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How To Write Realistic Dialogue

by Greer | Content Lead | Writing Tips | Style Choices

Dialogue which isn’t believable or simple to follow is a sure-fire way of yanking your reader out of the world you created. When they sought immersion, they instead find themselves irritated by your choice of words. Dialogue can be hard, and it can be easy to slip into a bad habit. Thankfully, we have rounded up the worst offences so you can see exactly what these traps look like, taking you from novice to pro before you next open those speech marks!


Read Dialogue Aloud


Read your story’s dialogue – and dialogue alone! - out loud and ask yourself the following questions:


  1. Does it sound believable?

  2. Is there a natural beat to the statements?

  3. Are there any words or phrases that sound ‘odd’ in the overall sentence?

  4. If appropriate, would I be able to identify the speaker based on the choice of vocabulary?

  5. Is there any way for the reader to mis-read the meaning of the dialogue?


If it doesn't sound right, it may be time for a re-think. If you struggle to say it aloud without really concentrating, there's also every chance reading it will not be an easy task either. After you have read it aloud yourself, ask another person to listen to you read the dialogue for a second opinion. Take in what they have to say and reflect on if it can be improved.



Do Not Use Dialogue To Info-Dump!


Dialogue is not the place for exposition, no matter how ‘natural’ you think you could make it sound. Not even the pros can pull this off without it coming across as pandering at times. Avoid this pitfall by questioning whether what is being said would realistically come up between the characters, or if you might just be using it to get additional information over to the reader in a more interesting manner. Most of the time, realistic dialogue free from exposition is preferred even if it means you need to add a little more detail in your paragraphs. Don't be afraid to leave some things un-said. Readers don't need drip-fed as much as we think they do.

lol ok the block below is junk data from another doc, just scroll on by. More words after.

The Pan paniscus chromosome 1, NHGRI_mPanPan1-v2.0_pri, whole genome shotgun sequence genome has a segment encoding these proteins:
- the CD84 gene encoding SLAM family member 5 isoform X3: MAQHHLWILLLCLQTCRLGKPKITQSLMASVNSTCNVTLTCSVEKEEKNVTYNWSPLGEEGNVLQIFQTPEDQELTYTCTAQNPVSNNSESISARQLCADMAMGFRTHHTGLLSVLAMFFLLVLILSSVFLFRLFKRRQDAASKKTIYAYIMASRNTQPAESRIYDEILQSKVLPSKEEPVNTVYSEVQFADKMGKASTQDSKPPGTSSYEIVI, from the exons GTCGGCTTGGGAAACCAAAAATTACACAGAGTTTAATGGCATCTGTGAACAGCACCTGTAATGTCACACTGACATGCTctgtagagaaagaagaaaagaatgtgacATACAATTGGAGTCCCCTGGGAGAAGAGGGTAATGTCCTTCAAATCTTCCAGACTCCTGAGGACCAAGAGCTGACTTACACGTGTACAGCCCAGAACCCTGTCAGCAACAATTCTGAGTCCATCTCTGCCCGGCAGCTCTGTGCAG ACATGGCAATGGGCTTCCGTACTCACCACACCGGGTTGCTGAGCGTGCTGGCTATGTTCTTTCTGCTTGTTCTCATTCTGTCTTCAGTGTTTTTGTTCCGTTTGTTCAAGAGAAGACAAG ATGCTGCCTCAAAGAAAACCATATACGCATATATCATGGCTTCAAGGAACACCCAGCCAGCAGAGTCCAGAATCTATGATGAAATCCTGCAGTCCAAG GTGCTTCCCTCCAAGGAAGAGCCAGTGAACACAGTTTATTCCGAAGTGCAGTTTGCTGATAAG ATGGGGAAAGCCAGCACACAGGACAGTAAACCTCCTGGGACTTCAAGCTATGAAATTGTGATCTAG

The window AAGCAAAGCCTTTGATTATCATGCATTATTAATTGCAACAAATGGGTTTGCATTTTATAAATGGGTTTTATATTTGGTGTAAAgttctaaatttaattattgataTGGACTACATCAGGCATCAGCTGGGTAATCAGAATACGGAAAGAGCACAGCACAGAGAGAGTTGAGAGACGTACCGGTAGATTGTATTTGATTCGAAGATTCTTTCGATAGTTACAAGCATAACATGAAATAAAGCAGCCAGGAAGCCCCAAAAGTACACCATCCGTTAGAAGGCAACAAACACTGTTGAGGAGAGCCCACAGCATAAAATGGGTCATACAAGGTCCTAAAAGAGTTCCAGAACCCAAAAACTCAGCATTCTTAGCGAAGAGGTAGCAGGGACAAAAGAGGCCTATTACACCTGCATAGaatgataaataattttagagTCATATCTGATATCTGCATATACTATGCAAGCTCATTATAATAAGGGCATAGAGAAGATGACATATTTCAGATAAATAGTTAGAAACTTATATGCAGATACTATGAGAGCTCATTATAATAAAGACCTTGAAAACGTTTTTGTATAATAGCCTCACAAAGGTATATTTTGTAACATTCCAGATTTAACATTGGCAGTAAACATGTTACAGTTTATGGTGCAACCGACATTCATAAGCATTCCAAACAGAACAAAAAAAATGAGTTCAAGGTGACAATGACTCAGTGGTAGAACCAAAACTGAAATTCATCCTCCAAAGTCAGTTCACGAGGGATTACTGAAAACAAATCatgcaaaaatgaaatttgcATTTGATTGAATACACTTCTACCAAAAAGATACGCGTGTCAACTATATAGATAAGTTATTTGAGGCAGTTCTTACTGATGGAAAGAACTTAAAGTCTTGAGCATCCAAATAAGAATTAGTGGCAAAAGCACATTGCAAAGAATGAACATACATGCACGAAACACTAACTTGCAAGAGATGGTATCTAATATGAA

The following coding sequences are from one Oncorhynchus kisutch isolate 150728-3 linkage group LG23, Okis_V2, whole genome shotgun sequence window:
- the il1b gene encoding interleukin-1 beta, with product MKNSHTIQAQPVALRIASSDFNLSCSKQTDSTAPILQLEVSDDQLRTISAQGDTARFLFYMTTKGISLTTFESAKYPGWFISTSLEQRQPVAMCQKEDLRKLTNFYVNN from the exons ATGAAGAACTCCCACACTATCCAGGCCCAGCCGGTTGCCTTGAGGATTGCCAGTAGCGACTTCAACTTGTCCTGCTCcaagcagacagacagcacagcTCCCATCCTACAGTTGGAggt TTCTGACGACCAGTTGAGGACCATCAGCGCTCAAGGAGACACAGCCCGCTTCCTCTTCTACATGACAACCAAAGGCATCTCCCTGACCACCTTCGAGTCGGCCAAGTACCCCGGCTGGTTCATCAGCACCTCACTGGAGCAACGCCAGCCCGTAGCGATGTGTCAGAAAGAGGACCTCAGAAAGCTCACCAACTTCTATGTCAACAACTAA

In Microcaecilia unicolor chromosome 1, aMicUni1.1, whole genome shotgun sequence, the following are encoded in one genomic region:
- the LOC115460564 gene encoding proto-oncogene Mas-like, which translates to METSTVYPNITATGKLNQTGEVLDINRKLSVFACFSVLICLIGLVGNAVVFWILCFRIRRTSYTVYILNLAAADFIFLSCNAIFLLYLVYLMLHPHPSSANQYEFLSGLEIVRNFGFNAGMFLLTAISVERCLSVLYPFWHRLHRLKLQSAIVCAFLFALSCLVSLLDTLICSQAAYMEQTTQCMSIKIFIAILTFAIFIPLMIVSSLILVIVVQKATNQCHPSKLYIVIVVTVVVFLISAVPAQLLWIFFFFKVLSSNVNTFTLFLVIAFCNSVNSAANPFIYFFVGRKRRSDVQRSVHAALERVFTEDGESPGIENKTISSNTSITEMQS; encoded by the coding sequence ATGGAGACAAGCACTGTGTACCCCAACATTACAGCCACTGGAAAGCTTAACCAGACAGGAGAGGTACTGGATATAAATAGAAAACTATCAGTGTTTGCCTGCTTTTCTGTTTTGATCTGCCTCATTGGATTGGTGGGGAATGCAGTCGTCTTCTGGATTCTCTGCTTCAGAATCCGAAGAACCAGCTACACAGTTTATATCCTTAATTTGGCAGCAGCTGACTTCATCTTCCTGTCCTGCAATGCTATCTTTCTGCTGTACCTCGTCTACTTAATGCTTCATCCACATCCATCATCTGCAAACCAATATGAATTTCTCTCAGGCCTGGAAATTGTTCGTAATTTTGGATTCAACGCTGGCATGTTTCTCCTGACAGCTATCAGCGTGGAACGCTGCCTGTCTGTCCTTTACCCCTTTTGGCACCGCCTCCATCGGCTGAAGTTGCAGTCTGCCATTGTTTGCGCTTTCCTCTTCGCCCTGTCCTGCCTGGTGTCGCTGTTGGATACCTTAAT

Watch TV/Movies


Hone your believable dialogue skills by letting your ears do the work. Watch movies or TV show that won decorated awards in screenplay or other writing categories as they likely got the dialogue right! As you watch, pay attention to what makes a line snappy, meaningful or personal to a speaker. What lines brought you out of the moment? Identify what breaks the immersion and try to avoid similar dialogue in your writing. Consider it a fun way to enhance your skillset.



Write Standard English


If your characters are speaking English, write in English. That may sound obvious but bear with me! By all means, include slang terms and dialect phrases but only when it won’t hinder readability. That means the reader will not have to pause in their immersion to pay extra attention to your word choice. Slang and colloquial terms should blend into regular writing, adding a splash of flavour without demanding special consideration. Resist the urge to demonstrate regional or 'poor' speech by phonetically writing out their dialogue. If you need convincing, just consider some real examples below.



Real Book Extract Examples


Good: ‘The walloper owes me two quid. He’s getting a skelp if he doesn't cough up!’ Good: ‘I will bid you goodnight, my friends,’ He said through an accent so strong I could barely understand. Bad: ‘'Ere, I've 'urd tha' old Joe 'as only gon' an' sold the farm! I thought me ears wur bleedin' deceivin' me!'



Be Stingy:


Being selective in when you utilise dialogue will help avoid flooding your story with needless, flat or distracting speech. Be stingy: not every quip or comment deserves a place in your work. Ask yourself what you want each line of dialogue to achieve, and only include speech when it will do at least one of the following: 1. Move the plot forward
 2. Deepen the reader’s understanding of the character or the relationship dynamics
 3. Help achieve a mood or atmosphere
 If it does none of the above, or does it poorly or without a need - for example, it is one of many lines which set up a scene's mood - don't let it stay long enough to demand more of your reader's attention than it should.



Personalise


Much like real life, not every person in your story will speak in the exact same way. Personalities, age, upbringing and other such influences should personalise each character's way of speaking. Before writing, consider differences between characters and look for deviations. Use these questions to influence your dialogue:


  • Who would naturally have a wider, more adventurous vocabulary?


  • Who would rely on short statements, and when?


  • What slang terms would individual characters or groups from the same area use on a regular basis?